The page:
"I feel . . . big pressure on my shoulders as we go all-electric," CEO Jean-Philippe Imparato said at Tonale's media test-drive at Alfa's Balocco Proving Grounds northeast of Turin. "We could have stayed in the internal-combustion engine space, but we decided to move to zero-emission by 2027. At the same time, we don't want to lose our sportiness as a brand."

Imparato and his team admit the challenges of meeting onerous government regulations in coming years — particularly in California and so-called ZEV (Zero Emission Vehicle) states where 50% of Alfas are sold in the United States — but he also said the consumer market has been fundamentally changed by Tesla.

"The premium consumer demands electric power," he told a roundtable just feet away from the hybrid, winged Formula One car that Alfa sponsors in the international open-wheel series. "They see internal combustion engines as old-fashioned, as a thing of the past."

The plug-in hybrid Tonale, which has been on sale in Europe for five months, goes head-to-head against the Audi Q3, BMW X1 and segment-leading Volvo XC40. It serves as a bridge to an Alfa lineup that will be fully electric by 2027.

It's a move that gives Alfa, which has struggled to gain traction in the United States, a chance to reboot its image with American consumers, said veteran auto analyst Karl Brauer of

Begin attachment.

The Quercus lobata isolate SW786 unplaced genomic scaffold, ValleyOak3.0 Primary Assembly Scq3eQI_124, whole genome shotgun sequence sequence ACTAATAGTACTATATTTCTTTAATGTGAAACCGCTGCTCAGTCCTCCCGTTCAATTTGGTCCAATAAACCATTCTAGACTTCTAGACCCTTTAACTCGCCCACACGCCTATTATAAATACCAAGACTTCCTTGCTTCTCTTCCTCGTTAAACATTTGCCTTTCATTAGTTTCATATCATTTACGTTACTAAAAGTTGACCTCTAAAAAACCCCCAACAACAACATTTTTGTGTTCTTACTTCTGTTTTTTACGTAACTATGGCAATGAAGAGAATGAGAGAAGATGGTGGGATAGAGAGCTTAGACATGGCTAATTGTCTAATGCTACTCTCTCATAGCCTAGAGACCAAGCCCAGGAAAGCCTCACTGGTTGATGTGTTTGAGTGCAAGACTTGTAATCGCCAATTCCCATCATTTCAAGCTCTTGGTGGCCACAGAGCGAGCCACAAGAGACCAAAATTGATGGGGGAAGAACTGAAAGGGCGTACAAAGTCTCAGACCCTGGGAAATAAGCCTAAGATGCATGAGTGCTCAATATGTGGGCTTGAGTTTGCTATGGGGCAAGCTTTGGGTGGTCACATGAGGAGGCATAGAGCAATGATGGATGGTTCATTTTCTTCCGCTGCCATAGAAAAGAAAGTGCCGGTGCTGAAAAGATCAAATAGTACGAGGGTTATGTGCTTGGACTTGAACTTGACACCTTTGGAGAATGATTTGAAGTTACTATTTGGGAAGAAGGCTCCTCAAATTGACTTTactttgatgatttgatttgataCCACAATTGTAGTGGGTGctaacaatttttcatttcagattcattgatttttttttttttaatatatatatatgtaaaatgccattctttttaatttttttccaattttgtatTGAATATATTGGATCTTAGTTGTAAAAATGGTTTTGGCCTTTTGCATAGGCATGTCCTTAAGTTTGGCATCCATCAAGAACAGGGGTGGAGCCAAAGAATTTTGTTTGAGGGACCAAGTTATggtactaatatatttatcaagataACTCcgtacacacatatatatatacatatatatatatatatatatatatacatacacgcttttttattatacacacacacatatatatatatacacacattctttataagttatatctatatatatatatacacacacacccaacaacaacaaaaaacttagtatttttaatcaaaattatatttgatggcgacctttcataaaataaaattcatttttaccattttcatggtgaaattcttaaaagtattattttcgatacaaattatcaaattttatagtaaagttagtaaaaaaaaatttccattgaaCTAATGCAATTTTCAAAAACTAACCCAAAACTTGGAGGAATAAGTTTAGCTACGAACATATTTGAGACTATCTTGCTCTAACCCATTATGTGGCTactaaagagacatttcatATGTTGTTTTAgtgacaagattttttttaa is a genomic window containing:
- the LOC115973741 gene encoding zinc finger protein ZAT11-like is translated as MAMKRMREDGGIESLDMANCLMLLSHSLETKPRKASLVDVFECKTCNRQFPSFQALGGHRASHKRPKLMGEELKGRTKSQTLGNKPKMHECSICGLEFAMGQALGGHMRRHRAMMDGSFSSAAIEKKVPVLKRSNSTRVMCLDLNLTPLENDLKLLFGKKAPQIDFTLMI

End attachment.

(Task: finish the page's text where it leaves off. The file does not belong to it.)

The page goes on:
"Large auto conglomerates like Stellantis have decided to commit a brand to go full EV that will help them meet their (regulatory) mandates," he said. "Struggling legacy brands like Alfa, Cadillac, Jaguar and Mini have been quick to go all-EV as a way to tell a new story."

Alfa plans a handful of new EVs in the next six years covering 85% of the luxury market, said Imparato. That plan includes a midsize, E-segment sedan later this decade to compete with the BMW 5-series and Mercedes E-class. Alfa plans a small "Mini Countryman killer, a perfect urban EV" — likely for the European market — in 2024, but the first EV out of the chute for the United States may be a battery-powered sedan carrying the iconic Giulia badge.